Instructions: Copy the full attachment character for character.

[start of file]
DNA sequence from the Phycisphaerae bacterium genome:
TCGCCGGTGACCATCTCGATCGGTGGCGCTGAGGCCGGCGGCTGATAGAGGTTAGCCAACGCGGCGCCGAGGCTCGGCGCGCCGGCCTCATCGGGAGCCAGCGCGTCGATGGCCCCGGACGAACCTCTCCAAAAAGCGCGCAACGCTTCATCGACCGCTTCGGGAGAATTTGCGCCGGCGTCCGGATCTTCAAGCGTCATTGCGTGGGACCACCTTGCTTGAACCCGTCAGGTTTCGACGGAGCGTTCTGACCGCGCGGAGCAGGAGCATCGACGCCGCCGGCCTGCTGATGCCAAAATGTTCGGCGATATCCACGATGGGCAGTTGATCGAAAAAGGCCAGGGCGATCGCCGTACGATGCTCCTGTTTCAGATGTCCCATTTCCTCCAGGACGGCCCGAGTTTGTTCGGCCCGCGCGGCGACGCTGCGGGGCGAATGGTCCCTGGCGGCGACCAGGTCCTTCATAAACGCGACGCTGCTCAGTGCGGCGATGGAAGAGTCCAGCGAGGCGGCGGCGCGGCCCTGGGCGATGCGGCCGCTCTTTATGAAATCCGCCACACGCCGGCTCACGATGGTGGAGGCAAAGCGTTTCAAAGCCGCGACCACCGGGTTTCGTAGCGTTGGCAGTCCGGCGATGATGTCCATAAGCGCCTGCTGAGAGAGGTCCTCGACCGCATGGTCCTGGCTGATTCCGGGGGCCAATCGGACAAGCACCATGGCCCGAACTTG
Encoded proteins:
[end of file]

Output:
DNA sequence from the Phycisphaerae bacterium genome:
TCGCCGGTGACCATCTCGATCGGTGGCGCTGAGGCCGGCGGCTGATAGAGGTTAGCCAACGCGGCGCCGAGGCTCGGCGCGCCGGCCTCATCGGGAGCCAGCGCGTCGATGGCCCCGGACGAACCTCTCCAAAAAGCGCGCAACGCTTCATCGACCGCTTCGGGAGAATTTGCGCCGGCGTCCGGATCTTCAAGCGTCATTGCGTGGGACCACCTTGCTTGAACCCGTCAGGTTTCGACGGAGCGTTCTGACCGCGCGGAGCAGGAGCATCGACGCCGCCGGCCTGCTGATGCCAAAATGTTCGGCGATATCCACGATGGGCAGTTGATCGAAAAAGGCCAGGGCGATCGCCGTACGATGCTCCTGTTTCAGATGTCCCATTTCCTCCAGGACGGCCCGAGTTTGTTCGGCCCGCGCGGCGACGCTGCGGGGCGAATGGTCCCTGGCGGCGACCAGGTCCTTCATAAACGCGACGCTGCTCAGTGCGGCGATGGAAGAGTCCAGCGAGGCGGCGGCGCGGCCCTGGGCGATGCGGCCGCTCTTTATGAAATCCGCCACACGCCGGCTCACGATGGTGGAGGCAAAGCGTTTCAAAGCCGCGACCACCGGGTTTCGTAGCGTTGGCAGTCCGGCGATGATGTCCATAAGCGCCTGCTGAGAGAGGTCCTCGACCGCATGGTCCTGGCTGATTCCGGGGGCCAATCGGACAAGCACCATGGCCCGAACTTG
Encoded proteins: